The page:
Governments bring in sweeping offshore safety law

Send to a friend

Send this article to a friend.

— Photo by James McLeod/The Telegram

The provincial government unveiled a massive new piece of offshore health and safety legislation today, laying out in detail how oil and gas companies need to deal with health and safety issues in the offshore.

The legislation basically spells out in writing what has been done in practice, but closes a gap in the law created by the 1992 amendments to the Atlantic Accord.

Employees have the right to refuse work, and the right to protection from reprisal for raising health and safety issues.

The legislation gives a bit more authority to the Canada-Newfounldand and Labrador Offshore Petroleum Board (CNLOPB) when it comes to releasing information and it requires operators to share information when it comes health and safety.

The CNLOPB now reports to the minister responsible for health and safety when it comes to those issues. Previously, the CNLOPB only reported to the minister of natural resources.

The law itself is roughly 180 pages long, and it'll need to be passed by the Nova Scotia legislature and the House of Commons, as well as the House of Assembly in Newfoundland and Labrador.

The 1992 Atlantic Accord separated health issues from safety issues, which effectively meant that the CNLOPB had to use other avenues to enforce health and safety issues. The new bill tries to clean all that up and lay it down in a single piece of legislation.

Officials briefing reporters said that while the bill is massive, mostly it's just laying down in law things that have already been happening in practice.

The new legislation does not address Recommendation 29 from the Wells inquiry into offshore helicopter safety. Wells called for a separate offshore safety regulator, taken out of the CNLOPB's hands.



Organizations: Canada-Newfounldand and Labrador Offshore Petroleum Board, House of Commons, House of Assembly in Newfoundland and Labrador.The 1992 Atlantic Accord

Geographic location: Nova Scotia

  • 1
  • 2
  • 3
  • 4
  • 5

Thanks for voting!

Top of page



Recent comments

  • richard
    May 03, 2013 - 04:57

    This government is so full of it! The oil companies are doing as they please and laughing at Stunderdale. Gov itself does not have a simple thing like whistleblower legislation for fear of employees leaking a fraction of what they are up to.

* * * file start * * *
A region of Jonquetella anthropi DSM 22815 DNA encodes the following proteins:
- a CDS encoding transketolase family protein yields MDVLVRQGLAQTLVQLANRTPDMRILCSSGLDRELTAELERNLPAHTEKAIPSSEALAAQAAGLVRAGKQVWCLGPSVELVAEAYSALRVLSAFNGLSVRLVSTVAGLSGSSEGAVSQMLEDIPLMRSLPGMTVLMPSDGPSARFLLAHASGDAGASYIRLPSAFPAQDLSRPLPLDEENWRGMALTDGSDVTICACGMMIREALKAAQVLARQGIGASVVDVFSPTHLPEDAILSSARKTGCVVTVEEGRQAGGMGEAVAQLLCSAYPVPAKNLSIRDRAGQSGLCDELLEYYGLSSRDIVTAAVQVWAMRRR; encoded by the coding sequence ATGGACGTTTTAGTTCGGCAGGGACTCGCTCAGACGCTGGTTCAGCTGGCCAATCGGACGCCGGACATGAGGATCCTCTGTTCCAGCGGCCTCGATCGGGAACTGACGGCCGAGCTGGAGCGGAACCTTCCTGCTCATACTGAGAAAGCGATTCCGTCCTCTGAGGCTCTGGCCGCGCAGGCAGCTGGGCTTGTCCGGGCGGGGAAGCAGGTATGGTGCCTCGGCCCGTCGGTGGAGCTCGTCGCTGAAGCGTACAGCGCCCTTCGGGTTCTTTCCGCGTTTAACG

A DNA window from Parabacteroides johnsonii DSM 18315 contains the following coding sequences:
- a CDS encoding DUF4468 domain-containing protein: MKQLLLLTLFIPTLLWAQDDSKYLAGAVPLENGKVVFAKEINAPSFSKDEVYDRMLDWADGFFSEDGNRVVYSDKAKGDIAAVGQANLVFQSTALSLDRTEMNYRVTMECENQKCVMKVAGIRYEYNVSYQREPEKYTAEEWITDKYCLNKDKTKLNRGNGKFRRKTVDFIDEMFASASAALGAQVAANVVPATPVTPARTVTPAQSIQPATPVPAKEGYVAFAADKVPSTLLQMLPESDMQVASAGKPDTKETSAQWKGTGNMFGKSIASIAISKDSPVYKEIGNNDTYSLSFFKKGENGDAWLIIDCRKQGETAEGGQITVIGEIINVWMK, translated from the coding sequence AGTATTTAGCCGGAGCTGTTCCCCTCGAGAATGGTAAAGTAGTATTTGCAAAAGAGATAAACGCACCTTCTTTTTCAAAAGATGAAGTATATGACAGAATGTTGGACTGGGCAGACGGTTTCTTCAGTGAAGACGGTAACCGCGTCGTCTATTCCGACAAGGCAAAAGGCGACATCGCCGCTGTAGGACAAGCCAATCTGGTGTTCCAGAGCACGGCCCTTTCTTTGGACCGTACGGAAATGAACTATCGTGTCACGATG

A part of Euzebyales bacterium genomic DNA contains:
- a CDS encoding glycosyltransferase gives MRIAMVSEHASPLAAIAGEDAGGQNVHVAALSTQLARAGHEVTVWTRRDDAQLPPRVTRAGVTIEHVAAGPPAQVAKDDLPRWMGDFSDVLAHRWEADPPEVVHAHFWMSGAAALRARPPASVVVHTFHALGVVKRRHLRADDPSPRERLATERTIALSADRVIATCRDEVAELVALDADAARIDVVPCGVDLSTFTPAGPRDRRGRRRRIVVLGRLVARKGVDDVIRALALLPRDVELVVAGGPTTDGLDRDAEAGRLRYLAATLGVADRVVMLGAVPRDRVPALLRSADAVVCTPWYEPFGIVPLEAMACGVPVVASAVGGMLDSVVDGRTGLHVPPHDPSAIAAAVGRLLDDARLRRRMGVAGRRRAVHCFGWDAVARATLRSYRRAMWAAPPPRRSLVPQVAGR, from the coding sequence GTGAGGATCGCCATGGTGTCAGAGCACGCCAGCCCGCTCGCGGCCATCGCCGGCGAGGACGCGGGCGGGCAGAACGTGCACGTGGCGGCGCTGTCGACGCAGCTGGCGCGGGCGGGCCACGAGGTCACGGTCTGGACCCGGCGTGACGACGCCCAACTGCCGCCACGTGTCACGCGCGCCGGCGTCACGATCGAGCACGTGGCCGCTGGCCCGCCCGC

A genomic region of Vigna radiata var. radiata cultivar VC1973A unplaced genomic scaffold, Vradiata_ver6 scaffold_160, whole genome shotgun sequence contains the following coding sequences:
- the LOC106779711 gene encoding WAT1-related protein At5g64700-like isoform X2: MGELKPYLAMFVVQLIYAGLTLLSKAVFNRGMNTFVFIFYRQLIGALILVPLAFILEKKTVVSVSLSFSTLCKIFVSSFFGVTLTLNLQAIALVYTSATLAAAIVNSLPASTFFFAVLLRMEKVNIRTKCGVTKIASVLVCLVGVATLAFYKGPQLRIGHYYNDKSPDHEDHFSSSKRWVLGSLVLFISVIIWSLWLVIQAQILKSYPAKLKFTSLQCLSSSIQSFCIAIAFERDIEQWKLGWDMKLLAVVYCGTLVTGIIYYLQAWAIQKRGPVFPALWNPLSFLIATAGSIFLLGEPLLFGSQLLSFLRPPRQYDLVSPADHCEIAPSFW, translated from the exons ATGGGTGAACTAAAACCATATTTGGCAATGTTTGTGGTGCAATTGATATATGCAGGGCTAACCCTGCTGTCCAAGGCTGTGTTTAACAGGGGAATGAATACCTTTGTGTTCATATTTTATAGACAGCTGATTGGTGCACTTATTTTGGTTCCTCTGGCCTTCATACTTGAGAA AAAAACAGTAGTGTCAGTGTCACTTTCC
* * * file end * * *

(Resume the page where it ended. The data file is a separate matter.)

• MallRat
    May 02, 2013 - 19:26

    When will Government adopt this policy within the ranks of the Public Service Slaves who work in fear of reprisals EVERYDAY!??

  • gerry
    May 02, 2013 - 18:13

    oh, like the lie-berals never posied or invited anyone on up to the money trough....

  • Rigpig
    May 02, 2013 - 18:12

    The CNLOPB needs to have the safety part taken away. Service NL has the OHS department to enforce.

  • billypeugh
    May 02, 2013 - 14:44

    I remember back around 2003 refusing to go on a supply boat due to fog because I was prone to sea sickness in rough weather ....oil company wrote my boss very politely ,,,," we respect his refusal to take the supply boat to the rig and wait for a helicopter for health reasons , however if he is unable to take boat in future please advise him to find other employment not related to offshore work."

  • Brian
    May 02, 2013 - 14:19

    This Bill amounts to nothing , it is an attempt by this government to indicate that they are doing something but it is Smoke and mirrors . The CNOLPB will be nothing as long as the political appointments are individuals with no substance. A proper name shouldn't be your ticket to the board.

  • Torey Nomore
    May 02, 2013 - 13:42

    This will only serve to appoint more Tory supporters as bobbleheads to the CNLOPB dumping ground. More patronage appointments to come, disguised as industry experts. I can't vote Tory no more!